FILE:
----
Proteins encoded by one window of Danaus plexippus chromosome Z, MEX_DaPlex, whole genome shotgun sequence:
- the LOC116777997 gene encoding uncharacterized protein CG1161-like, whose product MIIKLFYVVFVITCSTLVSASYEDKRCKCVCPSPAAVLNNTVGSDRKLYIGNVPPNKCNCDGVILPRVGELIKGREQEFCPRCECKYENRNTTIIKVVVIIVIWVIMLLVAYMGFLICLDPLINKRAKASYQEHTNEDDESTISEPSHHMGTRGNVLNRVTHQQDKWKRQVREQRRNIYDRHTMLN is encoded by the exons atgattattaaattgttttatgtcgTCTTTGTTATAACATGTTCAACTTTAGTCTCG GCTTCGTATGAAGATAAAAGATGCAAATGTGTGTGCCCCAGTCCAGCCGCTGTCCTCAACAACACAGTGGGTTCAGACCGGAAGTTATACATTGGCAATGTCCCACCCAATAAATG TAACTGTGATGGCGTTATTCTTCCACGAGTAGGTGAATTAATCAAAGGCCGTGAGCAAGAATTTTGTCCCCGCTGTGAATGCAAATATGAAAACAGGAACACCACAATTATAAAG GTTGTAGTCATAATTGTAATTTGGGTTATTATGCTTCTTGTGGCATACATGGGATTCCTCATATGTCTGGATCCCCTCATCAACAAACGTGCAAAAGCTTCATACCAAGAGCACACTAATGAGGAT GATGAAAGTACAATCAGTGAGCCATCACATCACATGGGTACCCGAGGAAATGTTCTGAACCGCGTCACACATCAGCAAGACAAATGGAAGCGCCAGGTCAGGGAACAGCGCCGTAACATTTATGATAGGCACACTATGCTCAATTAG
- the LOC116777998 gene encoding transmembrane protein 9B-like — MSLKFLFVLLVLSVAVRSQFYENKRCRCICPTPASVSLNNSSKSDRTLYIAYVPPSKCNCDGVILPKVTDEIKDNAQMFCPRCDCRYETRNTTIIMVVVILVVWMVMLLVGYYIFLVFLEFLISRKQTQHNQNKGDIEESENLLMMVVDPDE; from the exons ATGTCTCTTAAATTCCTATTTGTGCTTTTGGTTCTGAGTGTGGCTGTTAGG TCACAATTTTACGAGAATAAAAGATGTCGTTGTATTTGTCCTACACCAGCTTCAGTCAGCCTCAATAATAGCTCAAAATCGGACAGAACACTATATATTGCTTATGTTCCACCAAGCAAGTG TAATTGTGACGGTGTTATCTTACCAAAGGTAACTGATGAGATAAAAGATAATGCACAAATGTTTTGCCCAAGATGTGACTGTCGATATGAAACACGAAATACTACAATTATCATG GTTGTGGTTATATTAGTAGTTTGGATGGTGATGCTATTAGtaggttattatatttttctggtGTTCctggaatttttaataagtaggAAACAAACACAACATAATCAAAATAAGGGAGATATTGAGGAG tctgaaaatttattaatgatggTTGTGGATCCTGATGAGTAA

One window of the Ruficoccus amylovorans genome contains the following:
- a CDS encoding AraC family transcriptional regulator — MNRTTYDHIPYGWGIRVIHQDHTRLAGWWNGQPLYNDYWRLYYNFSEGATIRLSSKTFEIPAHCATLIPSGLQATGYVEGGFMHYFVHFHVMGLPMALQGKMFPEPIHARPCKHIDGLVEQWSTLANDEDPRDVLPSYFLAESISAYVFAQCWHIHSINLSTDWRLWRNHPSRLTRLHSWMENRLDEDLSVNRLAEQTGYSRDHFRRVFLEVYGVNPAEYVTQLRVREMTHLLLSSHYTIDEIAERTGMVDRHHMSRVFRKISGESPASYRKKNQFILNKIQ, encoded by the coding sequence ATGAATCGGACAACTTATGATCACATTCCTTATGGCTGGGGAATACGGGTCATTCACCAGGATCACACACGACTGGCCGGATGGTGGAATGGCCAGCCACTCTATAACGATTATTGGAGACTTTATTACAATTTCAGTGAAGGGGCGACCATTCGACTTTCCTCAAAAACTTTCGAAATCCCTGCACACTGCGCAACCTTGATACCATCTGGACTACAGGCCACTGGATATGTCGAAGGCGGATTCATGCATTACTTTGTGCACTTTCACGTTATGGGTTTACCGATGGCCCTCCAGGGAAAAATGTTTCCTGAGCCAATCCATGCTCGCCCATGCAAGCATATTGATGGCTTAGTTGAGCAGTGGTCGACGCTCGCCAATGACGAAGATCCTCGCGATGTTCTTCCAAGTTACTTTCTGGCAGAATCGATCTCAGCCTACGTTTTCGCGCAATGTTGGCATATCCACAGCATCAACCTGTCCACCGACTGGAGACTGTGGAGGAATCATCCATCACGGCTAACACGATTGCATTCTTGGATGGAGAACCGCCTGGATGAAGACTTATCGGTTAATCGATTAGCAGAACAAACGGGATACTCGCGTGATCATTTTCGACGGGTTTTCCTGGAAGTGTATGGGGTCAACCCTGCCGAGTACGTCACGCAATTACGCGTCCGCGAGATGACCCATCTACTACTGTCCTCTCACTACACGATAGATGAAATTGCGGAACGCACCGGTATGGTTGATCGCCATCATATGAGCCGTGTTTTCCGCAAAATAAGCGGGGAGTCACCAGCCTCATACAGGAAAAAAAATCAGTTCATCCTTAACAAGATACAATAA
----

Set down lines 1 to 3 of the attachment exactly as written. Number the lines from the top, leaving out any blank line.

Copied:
Proteins encoded by one window of Danaus plexippus chromosome Z, MEX_DaPlex, whole genome shotgun sequence:
- the LOC116777997 gene encoding uncharacterized protein CG1161-like, whose product MIIKLFYVVFVITCSTLVSASYEDKRCKCVCPSPAAVLNNTVGSDRKLYIGNVPPNKCNCDGVILPRVGELIKGREQEFCPRCECKYENRNTTIIKVVVIIVIWVIMLLVAYMGFLICLDPLINKRAKASYQEHTNEDDESTISEPSHHMGTRGNVLNRVTHQQDKWKRQVREQRRNIYDRHTMLN is encoded by the exons atgattattaaattgttttatgtcgTCTTTGTTATAACATGTTCAACTTTAGTCTCG GCTTCGTATGAAGATAAAAGATGCAAATGTGTGTGCCCCAGTCCAGCCGCTGTCCTCAACAACACAGTGGGTTCAGACCGGAAGTTATACATTGGCAATGTCCCACCCAATAAATG TAACTGTGATGGCGTTATTCTTCCACGAGTAGGTGAATTAATCAAAGGCCGTGAGCAAGAATTTTGTCCCCGCTGTGAATGCAAATATGAAAACAGGAACACCACAATTATAAAG GTTGTAGTCATAATTGTAATTTGGGTTATTATGCTTCTTGTGGCATACATGGGATTCCTCATATGTCTGGATCCCCTCATCAACAAACGTGCAAAAGCTTCATACCAAGAGCACACTAATGAGGAT GATGAAAGTACAATCAGTGAGCCATCACATCACATGGGTACCCGAGGAAATGTTCTGAACCGCGTCACACATCAGCAAGACAAATGGAAGCGCCAGGTCAGGGAACAGCGCCGTAACATTTATGATAGGCACACTATGCTCAATTAG
- the LOC116777998 gene encoding transmembrane protein 9B-like — MSLKFLFVLLVLSVAVRSQFYENKRCRCICPTPASVSLNNSSKSDRTLYIAYVPPSKCNCDGVILPKVTDEIKDNAQMFCPRCDCRYETRNTTIIMVVVILVVWMVMLLVGYYIFLVFLEFLISRKQTQHNQNKGDIEESENLLMMVVDPDE; from the exons ATGTCTCTTAAATTCCTATTTGTGCTTTTGGTTCTGAGTGTGGCTGTTAGG TCACAATTTTACGAGAATAAAAGATGTCGTTGTATTTGTCCTACACCAGCTTCAGTCAGCCTCAATAATAGCTCAAAATCGGACAGAACACTATATATTGCTTATGTTCCACCAAGCAAGTG TAATTGTGACGGTGTTATCTTACCAAAGGTAACTGATGAGATAAAAGATAATGCACAAATGTTTTGCCCAAGATGTGACTGTCGATATGAAACACGAAATACTACAATTATCATG GTTGTGGTTATATTAGTAGTTTGGATGGTGATGCTATTAGtaggttattatatttttctggtGTTCctggaatttttaataagtaggAAACAAACACAACATAATCAAAATAAGGGAGATATTGAGGAG tctgaaaatttattaatgatggTTGTGGATCCTGATGAGTAA